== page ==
The World Ends With You, a Square Enix-made action RPG re-released on Nintendo Switch last fall, follows a boy named Neku in his own quest to save his friends and the world. Unlike most fantasy RPGs, this one is set in a tweaked version of Shibuya. The tell that this is the same Shibuya in the secret movie is the Shibuya 104 building. That’s how TWEWY re-brands the landmark department store.

Neku in Kingdom Hearts 3D: Dream Drop Distance.
Neku helps out a drowsy Sora in Dream Drop Distance.
Square Enix

It’s not outlandish to assume there’s a connection between the two games, even beyond that. For one, Square Enix has never been above including characters from its other series in Kingdom Hearts (although strangely not in Kingdom Hearts 3). Neku appeared in Kingdom Hearts 3D: Dream Drop Distance, alongside his friends. They tutor Sora in the area of Traverse Town, which is where Final Fantasy’s Squall (aka Leon) offers early-game mentorship to Sora in the very first Kingdom Hearts game. And Kingdom Hearts staffers worked on TWEWY, including Tetsuya Nomura, who maintains fondness for it.

Who is the person watching Riku?

An original character is eyeing Riku in the secret movie. We actually meet that person briefly earlier in Kingdom Hearts 3 — he’s Yozora, the hero of Verum Rex, a fictional video game whose teaser is the explosive intro to the Toy Story world.

Rex the dino confuses Sora for his beloved Yozora throughout that level; it’s very cute and meta. But Yozora actually looks more like Riku, thanks to their similarly colored hair. We thought Yozora was just a video game character in the Kingdom Hearts canon, but maybe the action hero is actually a real-world (in a manner of speaking) villain.

Does that mean Verum Rex is a real game?

We have no idea what Square Enix is up to, so who’s to say? There’s speculation that Verum Rex is intended to be a reference to Final Fantasy Versus 13, the game that went on to become Final Fantasy 15. Fans think the area Riku is in the secret movie looks like city of Insomnia from FF15, while a music cue sounds like one from the original Final Fantasy Versus 13 teaser. But director Tetsuya Nomura has a lot on his plate, and maybe Verum Rex will continue to be an ode to Square Enix’s catalogue, and nothing more than that.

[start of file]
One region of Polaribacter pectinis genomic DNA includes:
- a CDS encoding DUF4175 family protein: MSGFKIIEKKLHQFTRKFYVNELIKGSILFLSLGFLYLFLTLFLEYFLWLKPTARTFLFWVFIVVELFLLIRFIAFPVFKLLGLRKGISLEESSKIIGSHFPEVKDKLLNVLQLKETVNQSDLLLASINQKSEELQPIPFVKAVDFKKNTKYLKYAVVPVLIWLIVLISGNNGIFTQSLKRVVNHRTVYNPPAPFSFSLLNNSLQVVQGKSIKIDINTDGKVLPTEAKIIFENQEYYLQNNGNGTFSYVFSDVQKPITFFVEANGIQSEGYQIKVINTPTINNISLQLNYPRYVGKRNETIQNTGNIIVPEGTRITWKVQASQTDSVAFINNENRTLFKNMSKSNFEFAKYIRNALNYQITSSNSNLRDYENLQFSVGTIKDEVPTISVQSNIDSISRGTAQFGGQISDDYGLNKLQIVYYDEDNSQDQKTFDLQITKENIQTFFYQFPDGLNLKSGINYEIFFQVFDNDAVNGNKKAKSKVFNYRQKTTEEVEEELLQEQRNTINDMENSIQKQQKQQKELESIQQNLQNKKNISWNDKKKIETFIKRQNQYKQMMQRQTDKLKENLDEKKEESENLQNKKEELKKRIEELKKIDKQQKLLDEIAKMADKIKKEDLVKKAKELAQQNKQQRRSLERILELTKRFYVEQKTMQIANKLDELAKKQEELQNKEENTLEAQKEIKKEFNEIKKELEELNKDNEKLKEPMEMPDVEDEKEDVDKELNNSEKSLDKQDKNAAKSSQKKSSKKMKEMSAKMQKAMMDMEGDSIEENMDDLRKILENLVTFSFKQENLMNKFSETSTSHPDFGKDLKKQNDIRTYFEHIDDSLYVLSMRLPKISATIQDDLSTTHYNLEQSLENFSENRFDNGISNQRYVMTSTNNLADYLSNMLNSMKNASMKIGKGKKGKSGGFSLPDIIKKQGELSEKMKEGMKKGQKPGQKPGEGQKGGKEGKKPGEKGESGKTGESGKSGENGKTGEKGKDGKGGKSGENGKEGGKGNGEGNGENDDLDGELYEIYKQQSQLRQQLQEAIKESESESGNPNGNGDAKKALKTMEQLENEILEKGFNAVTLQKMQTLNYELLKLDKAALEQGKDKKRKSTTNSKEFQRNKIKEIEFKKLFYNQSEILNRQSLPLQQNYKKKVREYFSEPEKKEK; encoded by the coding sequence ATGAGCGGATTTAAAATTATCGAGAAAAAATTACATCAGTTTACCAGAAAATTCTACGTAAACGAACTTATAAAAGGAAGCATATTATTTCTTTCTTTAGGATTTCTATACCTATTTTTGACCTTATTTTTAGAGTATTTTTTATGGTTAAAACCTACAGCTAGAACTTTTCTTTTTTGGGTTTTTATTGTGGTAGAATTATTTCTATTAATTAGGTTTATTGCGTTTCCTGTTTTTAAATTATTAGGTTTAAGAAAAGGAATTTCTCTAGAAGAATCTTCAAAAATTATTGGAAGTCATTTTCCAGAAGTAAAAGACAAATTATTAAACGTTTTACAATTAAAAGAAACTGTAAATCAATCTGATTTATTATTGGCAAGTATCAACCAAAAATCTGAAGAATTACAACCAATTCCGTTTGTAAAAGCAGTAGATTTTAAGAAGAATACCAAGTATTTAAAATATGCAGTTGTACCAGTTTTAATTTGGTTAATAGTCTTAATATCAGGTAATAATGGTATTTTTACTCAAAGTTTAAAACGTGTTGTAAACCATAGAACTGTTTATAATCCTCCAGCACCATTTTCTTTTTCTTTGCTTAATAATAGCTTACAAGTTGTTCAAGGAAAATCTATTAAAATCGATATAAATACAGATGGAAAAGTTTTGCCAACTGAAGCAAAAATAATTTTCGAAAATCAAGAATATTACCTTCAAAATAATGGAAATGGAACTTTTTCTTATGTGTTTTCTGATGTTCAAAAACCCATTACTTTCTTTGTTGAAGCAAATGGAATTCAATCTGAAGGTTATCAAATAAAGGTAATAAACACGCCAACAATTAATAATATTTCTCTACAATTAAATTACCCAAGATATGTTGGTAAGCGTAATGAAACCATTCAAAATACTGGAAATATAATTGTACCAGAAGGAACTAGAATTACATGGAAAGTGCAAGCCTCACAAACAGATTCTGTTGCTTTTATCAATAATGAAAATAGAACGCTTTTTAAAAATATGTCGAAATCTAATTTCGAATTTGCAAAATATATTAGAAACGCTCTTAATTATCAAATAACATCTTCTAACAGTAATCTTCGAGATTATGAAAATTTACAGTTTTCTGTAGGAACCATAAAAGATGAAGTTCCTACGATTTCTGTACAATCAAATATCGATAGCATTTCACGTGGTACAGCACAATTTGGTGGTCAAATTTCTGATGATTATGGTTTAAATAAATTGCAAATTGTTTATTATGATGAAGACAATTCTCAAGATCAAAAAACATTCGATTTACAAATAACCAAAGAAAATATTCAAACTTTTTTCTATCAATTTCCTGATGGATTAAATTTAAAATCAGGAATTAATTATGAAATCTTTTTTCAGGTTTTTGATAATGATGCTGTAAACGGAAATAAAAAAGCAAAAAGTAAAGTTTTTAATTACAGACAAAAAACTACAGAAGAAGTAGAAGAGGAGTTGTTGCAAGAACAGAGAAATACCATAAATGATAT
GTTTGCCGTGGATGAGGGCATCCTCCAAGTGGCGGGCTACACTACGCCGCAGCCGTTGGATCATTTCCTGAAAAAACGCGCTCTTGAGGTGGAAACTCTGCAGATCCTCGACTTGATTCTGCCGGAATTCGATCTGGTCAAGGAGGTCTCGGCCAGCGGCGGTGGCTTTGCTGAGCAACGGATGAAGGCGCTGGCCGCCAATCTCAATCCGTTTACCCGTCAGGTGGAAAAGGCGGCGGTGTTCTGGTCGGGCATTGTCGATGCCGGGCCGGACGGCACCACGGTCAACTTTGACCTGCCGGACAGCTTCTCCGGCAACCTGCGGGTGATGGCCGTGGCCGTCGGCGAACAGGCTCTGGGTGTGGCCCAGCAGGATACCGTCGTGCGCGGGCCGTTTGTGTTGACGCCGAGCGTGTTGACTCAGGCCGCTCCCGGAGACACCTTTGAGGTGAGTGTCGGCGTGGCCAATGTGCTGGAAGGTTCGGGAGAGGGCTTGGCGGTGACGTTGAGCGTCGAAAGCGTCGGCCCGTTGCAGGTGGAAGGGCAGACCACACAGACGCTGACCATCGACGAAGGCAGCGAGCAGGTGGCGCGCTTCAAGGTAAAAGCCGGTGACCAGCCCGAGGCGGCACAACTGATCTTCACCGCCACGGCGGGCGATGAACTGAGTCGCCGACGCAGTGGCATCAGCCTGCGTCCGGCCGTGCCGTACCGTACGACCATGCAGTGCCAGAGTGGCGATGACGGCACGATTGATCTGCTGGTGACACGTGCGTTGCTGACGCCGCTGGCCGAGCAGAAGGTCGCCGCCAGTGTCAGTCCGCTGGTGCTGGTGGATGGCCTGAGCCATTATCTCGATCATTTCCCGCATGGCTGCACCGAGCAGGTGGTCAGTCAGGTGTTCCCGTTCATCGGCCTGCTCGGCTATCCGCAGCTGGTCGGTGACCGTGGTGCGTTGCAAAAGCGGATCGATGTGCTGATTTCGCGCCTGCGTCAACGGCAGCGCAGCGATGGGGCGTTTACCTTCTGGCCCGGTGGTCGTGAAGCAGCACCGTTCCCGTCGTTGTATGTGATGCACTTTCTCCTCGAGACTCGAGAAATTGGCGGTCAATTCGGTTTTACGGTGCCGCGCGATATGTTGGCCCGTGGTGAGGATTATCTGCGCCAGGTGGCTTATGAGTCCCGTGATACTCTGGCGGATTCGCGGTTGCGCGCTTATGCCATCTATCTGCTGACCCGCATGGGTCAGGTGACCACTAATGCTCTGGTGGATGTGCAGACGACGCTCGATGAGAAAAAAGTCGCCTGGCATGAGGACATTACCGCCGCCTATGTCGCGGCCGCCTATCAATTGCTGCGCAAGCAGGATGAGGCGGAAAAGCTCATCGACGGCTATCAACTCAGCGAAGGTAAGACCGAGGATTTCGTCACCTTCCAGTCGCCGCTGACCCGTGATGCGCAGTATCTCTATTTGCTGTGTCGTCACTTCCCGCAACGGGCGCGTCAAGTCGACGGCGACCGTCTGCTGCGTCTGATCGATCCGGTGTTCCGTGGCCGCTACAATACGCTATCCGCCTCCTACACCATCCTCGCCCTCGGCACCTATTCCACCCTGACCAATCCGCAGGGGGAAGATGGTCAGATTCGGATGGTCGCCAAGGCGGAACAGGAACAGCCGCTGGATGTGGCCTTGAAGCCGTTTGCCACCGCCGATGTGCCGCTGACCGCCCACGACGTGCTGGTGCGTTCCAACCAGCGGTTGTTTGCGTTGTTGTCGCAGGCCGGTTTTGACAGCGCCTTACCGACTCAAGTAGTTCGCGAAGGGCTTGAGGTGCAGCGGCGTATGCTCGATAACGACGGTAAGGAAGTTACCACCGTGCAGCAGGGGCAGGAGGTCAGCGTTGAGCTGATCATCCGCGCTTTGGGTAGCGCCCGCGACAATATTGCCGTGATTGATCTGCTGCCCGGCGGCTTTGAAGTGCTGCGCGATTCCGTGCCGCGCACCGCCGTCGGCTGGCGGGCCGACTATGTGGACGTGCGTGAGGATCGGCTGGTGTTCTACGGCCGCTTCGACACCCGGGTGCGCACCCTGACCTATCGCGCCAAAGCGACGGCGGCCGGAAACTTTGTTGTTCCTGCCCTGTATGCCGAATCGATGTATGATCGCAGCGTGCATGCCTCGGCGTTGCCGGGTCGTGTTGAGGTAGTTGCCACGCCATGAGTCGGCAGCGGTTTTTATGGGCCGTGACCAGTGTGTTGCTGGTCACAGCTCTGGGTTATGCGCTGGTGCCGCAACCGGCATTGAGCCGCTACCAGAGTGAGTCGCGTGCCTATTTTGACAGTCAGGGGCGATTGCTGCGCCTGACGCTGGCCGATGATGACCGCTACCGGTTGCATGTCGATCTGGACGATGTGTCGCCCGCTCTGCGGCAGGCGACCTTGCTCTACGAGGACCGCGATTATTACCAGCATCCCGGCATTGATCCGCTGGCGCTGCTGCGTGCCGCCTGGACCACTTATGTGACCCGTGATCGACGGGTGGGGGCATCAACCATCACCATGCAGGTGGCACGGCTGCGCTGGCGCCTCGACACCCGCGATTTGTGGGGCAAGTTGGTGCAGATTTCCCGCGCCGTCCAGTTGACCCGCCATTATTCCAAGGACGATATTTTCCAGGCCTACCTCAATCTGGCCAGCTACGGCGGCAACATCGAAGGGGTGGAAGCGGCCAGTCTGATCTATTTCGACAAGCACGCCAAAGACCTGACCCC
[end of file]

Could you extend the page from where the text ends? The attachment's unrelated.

The city of Insomnia in Final Fantasy 15.
There are some similarities between Insomnia and where Riku ended up … if you want to see them.
Square Enix

(Oh, also? Yozora’s name means “night sky” in Japanese. So does Noctis Caelum, aka the lead of FF15, in Latin.)

Who is the man in the black cloak?

We have a feeling it’s the Master of Masters, who remains unseen. He’s the man who kicked off the events that led to Kingdom Hearts in the first place, and plays an important role in the game’s epilogue. While many Kingdom Hearts villains wear black robes, the Master of Masters is the only one whose face has always been completely covered. Perhaps this is a sign that Yozora, and TWEWY, and Riku, and Sora are the keys to figuring out who he is, once and for all.

Is this Kingdom Hearts 4-related?

Who knows what’s up with Kingdom Hearts at present, let alone in the future? But we kind of hope that this is what’s next for Kingdom Hearts, whether it’s DLC or an entirely new game. (It’s certainly more interesting to us JRPG nerds than the density of the Keyblade War storyline that the epilogue gets into.)

Read more: Polygon